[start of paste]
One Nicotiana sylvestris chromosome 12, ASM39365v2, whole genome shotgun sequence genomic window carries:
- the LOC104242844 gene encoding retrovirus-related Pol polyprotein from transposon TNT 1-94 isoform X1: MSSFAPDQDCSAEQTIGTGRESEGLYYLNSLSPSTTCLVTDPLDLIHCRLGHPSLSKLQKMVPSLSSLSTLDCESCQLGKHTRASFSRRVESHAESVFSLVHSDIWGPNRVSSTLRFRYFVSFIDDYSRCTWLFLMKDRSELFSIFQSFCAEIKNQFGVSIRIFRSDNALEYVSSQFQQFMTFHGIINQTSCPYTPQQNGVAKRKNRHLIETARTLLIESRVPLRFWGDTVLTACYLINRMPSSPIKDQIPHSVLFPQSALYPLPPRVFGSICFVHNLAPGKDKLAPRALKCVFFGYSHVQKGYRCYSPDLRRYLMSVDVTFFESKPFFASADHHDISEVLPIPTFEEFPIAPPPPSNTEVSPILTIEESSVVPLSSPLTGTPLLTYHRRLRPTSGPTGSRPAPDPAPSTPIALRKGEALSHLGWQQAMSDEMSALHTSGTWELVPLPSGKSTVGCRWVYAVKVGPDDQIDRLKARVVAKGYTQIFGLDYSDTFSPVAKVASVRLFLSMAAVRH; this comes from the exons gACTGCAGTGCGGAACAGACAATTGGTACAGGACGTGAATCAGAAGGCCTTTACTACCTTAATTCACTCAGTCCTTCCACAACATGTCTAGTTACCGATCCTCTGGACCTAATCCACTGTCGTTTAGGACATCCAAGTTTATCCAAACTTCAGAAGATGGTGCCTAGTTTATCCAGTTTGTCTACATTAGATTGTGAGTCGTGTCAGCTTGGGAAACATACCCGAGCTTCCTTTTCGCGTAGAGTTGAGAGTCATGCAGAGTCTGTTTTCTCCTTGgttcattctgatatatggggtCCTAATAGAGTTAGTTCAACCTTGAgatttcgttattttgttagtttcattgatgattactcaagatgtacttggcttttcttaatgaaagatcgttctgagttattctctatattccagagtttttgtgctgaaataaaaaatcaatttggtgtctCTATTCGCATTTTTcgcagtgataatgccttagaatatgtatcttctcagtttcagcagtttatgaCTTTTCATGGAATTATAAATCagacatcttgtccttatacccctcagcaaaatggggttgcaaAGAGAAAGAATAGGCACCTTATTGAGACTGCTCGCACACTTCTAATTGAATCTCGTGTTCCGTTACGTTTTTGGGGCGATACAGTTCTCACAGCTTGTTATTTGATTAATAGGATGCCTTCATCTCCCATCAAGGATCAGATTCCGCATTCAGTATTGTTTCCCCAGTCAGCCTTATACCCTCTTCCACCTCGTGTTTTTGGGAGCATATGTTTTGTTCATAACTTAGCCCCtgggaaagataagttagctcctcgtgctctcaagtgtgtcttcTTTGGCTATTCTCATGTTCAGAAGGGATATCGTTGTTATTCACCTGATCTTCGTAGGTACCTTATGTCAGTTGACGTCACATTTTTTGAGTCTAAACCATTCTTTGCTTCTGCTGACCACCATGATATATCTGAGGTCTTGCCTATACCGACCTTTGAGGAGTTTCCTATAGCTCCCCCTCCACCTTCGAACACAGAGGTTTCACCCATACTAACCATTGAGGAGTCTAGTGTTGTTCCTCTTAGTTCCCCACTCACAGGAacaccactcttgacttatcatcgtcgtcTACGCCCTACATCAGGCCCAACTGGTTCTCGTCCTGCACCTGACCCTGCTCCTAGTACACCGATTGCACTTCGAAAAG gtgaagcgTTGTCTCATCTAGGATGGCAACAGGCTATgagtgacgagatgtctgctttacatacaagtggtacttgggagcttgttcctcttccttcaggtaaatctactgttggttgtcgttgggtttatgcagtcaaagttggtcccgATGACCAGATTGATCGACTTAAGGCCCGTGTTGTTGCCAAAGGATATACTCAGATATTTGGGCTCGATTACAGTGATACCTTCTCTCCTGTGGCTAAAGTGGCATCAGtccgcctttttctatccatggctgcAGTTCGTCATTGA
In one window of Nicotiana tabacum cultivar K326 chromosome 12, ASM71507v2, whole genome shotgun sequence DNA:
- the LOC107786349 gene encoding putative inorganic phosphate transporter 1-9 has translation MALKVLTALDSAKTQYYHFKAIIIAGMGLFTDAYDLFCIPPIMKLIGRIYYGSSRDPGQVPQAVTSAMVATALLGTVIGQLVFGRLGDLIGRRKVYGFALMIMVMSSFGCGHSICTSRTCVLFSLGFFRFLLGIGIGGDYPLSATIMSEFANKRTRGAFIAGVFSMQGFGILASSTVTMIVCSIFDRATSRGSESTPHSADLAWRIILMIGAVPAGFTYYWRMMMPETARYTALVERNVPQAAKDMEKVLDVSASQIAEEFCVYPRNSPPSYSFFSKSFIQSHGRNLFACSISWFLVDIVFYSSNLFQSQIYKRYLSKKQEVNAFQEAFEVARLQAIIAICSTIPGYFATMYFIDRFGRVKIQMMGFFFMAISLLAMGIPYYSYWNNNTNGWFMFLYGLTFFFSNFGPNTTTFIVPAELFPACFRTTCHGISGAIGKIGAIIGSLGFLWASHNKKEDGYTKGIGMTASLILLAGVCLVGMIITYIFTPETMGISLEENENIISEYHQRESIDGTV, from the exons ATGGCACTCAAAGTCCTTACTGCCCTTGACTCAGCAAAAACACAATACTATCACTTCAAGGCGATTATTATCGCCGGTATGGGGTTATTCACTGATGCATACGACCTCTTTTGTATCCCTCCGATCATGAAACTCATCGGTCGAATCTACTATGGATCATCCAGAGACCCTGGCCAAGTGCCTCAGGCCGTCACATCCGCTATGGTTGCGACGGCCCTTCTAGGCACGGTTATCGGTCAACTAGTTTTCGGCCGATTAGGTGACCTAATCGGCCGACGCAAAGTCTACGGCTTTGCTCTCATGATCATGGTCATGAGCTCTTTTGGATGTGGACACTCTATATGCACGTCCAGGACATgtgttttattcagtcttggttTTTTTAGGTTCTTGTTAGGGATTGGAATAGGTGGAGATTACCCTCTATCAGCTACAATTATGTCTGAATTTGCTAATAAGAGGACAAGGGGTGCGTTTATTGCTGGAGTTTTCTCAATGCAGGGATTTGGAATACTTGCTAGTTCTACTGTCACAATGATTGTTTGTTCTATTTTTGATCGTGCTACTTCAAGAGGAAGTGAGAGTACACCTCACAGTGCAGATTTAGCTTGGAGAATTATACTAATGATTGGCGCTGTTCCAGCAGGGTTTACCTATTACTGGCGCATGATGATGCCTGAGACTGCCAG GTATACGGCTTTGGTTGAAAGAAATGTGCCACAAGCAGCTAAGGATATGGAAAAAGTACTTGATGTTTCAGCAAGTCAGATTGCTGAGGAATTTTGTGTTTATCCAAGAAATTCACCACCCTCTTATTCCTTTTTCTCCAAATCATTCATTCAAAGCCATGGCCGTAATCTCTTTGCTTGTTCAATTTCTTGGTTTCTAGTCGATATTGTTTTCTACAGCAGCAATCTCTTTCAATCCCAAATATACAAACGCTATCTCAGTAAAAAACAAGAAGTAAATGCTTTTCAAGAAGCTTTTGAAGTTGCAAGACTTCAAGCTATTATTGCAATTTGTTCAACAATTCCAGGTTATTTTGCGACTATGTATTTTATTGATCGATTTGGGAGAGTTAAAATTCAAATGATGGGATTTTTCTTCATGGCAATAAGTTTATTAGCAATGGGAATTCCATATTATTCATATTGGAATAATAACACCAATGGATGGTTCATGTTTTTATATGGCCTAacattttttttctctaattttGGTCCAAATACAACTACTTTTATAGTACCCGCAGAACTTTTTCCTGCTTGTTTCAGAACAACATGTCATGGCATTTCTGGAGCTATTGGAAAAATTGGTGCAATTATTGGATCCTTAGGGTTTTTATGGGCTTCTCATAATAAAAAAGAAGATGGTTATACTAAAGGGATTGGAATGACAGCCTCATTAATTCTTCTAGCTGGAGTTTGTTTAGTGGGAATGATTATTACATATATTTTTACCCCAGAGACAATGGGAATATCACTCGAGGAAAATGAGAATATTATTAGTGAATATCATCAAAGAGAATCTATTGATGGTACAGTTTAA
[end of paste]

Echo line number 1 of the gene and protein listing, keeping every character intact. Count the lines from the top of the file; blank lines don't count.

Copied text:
One Nicotiana sylvestris chromosome 12, ASM39365v2, whole genome shotgun sequence genomic window carries: